Swiss smash and grab Spain
A valiant performance from Switzerland ensured Ottmar Hitzfeld's team claimed the shock of the World Cup so far against Spain.
By James Dall
Last Updated: 16/06/10 8:30pm
A valiant performance from Switzerland ensured Ottmar Hitzfeld's team claimed the shock of the World Cup so far against European champions Spain as Gelson Fernandes bundled home a winner in Durban.
The Spaniards dominated possession for the entire game but found themselves up against a resolute and disciplined Swiss side, who refused to lose shape versus their opponents' passing football.
And in the 52nd minute, Spain were left reeling when Fernandes pounced on uncertain defending, with a cut and bloodied Gerard Pique indicative of how Vicente del Bosque's side must have felt come the final whistle.
Such is Spain's frightening strength in depth, head coach Del Bosque had the luxury of leaving Fernando Torres and Cesc Fabregas on the substitutes' bench while Andres Iniesta passed a late fitness test and did make the starting XI. For Switzerland, key striker Alexander Frei did not start after arriving in South Africa with an ankle injury.
Premier League referee Howard Webb's whistle got the game under way, with Spain typically neat in the early exchanges, forcing their opponents to exhaustingly chase shadows. But, for all Spain's possession, goalkeeper Diego Benaglio was only called into action in the 10th minute, diving at the feet of David Villa to smother.
Then five minutes later, new Fulham defender Philippe Senderos, whose father is Spanish, had a heart in mouth moment when he clumsily tackled David Silva in the penalty area, felling the playmaker. But, to the Swiss stopper's relief, Webb waved away some half-hearted appeals for a spot-kick.
Spain continued to tease the disciplined Swiss, who were undone down the left on 17 minutes as Silva drove a shot at Benaglio before, on the other flank, Sergio Ramos collected a searching pass in an advanced position, but dragged his effort harmlessly wide of the goal.
Then, after Iniesta saw a deflected strike comfortably gathered by Benaglio, the Barcelona schemer executed a wonderful disguised pass that found Pique in the area. The centre-back, similar to his goal in the UEFA Champions League semi-final against Inter Milan, demonstrated nimble feet, only to see his finish expertly saved by the spread-eagled Benaglio.
Thereafter followed a tale of two free-kicks. First, former Tottenham player Reto Ziegler saw a skimming shot dealt with easily by Iker Casillas. Then, up the other end, Stephane Grichting went into the book for a foul on Iniesta, with the resulting free-kick slammed into the wall by David Villa.
In the 35th minute, Senderos' outing came to a premature end after he limped off with an injury, the centre-back replaced by Steve von Bergen. But the change altered little to the pattern of the game as a frustrated Spain continued to dominate but failed to land a knock-out punch, despite Villa's best efforts, as another non-event of a first period at this year's World Cup came to an end.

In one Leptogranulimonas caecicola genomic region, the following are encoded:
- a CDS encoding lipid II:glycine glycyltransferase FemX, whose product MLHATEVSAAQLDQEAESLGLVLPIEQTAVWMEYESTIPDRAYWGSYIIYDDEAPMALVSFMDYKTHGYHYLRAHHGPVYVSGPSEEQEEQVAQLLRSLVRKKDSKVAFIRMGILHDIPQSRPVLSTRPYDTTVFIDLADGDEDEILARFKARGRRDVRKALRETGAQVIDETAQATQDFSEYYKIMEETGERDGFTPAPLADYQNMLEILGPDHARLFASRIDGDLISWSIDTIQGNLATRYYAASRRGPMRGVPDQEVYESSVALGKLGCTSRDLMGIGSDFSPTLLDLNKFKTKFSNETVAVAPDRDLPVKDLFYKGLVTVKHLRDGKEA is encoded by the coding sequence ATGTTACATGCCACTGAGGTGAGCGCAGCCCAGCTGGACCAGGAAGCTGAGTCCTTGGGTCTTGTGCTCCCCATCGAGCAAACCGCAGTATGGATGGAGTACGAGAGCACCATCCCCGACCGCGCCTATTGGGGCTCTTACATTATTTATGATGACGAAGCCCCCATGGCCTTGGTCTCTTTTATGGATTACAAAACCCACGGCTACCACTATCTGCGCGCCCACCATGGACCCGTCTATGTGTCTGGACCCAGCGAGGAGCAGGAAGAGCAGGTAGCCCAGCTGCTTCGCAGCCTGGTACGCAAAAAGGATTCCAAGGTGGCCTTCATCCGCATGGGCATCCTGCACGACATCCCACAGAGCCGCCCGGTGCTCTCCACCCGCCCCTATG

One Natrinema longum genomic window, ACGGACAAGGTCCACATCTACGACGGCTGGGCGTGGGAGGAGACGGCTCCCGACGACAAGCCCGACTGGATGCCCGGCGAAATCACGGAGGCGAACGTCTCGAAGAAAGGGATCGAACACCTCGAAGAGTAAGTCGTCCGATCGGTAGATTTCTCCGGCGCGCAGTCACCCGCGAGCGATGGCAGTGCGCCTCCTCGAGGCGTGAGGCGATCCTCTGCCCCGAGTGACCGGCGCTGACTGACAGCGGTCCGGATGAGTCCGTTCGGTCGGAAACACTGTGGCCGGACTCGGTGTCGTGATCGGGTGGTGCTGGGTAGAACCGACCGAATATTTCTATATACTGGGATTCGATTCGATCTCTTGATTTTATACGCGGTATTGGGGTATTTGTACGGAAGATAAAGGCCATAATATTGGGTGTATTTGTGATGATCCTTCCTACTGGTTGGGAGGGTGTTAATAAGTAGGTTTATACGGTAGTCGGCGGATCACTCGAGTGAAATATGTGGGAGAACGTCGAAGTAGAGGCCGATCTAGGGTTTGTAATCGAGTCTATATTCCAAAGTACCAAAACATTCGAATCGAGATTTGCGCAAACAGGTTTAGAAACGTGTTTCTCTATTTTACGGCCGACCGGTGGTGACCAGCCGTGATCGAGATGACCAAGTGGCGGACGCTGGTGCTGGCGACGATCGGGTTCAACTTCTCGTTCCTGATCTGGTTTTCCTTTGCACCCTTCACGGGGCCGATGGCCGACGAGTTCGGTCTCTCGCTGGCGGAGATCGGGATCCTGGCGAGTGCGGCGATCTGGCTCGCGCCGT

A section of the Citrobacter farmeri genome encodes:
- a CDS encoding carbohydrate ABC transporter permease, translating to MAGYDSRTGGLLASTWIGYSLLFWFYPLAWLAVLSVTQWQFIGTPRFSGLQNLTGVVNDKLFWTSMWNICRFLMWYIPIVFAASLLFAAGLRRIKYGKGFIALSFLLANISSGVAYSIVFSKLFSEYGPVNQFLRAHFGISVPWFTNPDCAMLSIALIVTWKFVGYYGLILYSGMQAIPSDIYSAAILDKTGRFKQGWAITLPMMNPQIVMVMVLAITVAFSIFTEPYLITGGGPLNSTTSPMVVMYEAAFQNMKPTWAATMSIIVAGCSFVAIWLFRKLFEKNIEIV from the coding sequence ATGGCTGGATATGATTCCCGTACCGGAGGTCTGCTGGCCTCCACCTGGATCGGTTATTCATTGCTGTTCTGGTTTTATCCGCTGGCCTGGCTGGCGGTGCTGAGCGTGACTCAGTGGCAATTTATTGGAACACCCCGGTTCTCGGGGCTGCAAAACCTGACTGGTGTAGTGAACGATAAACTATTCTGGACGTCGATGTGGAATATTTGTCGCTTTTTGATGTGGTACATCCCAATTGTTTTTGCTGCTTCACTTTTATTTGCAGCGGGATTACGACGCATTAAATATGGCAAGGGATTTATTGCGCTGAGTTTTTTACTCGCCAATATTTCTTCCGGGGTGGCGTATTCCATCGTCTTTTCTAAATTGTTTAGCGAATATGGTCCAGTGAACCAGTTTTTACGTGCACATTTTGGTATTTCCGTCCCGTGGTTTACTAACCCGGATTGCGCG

Spain picked up the second half where they left the first as they penned back Switzerland. Alonso saw a bending shot deflect wide for a corner, which was worked cleverly and resulted in Benaglio flicking away a looping header from Sergio Busquets.
However, in the 52nd minute, the unthinkable happened. A long ball down field caused havoc in the centre of Spain's defence as Eren Derdiyok won the flick-on. The European champions crumbled in the box, with bodies hitting the deck, to allow ex-Manchester City midfielder Fernandes to pounce and stab the ball home into an empty net.
Spain's response was to thrown on Torres and Jesus Navas for Busquets and Silva in the 62nd minute, switching to a 4-4-2, but not before Villa was expertly slipped in on goal by Xavi's reverse through ball, only to see his stab at goal blocked away bravely by the onrushing Benaglio.
And the changes almost had the desired effect after a nuisance caused by both Torres and Navas helped fashion an opportunity for Iniesta, whose bending shot did not curl enough as it whistled past the wrong side of the post, with Benaglio a helpless onlooker.
Spain's switch in system and personnel continued to pay dividends as Torres twice threatened to restore parity. Then on 70 minutes, Real Madrid star Alonso hammered a first-time effort goalwards, the effort cracking back off the bar and out, before Navas danced forward but struggled to generate power on his strike.
Just when it looked to be all Spain, Ottmar Hitzfeld's men came within a whisker of grabbing a second. Towering striker Derdiyok wriggled his way into the box before executing a low shot with the outside of his boot. But the ball bobbled back out off the foot of the post, with Spain almost twice stunned.
Navas proved to be Spain's best outlet, with the winger causing Ziegler untold problems as the left-back went into the book after being skinned far too often. And in the 79th minute, after Pedro was sent on for Iniesta, Navas' arrowed strike skimmed just past the far post.
But the final moments passed by without too much of a fright for Switzerland, who continued to defend stoutly and soak up pressure. And, despite five minutes of stoppage time played, Spain could not find the leveller they craved as the Swiss let outpour their triumphant emotion.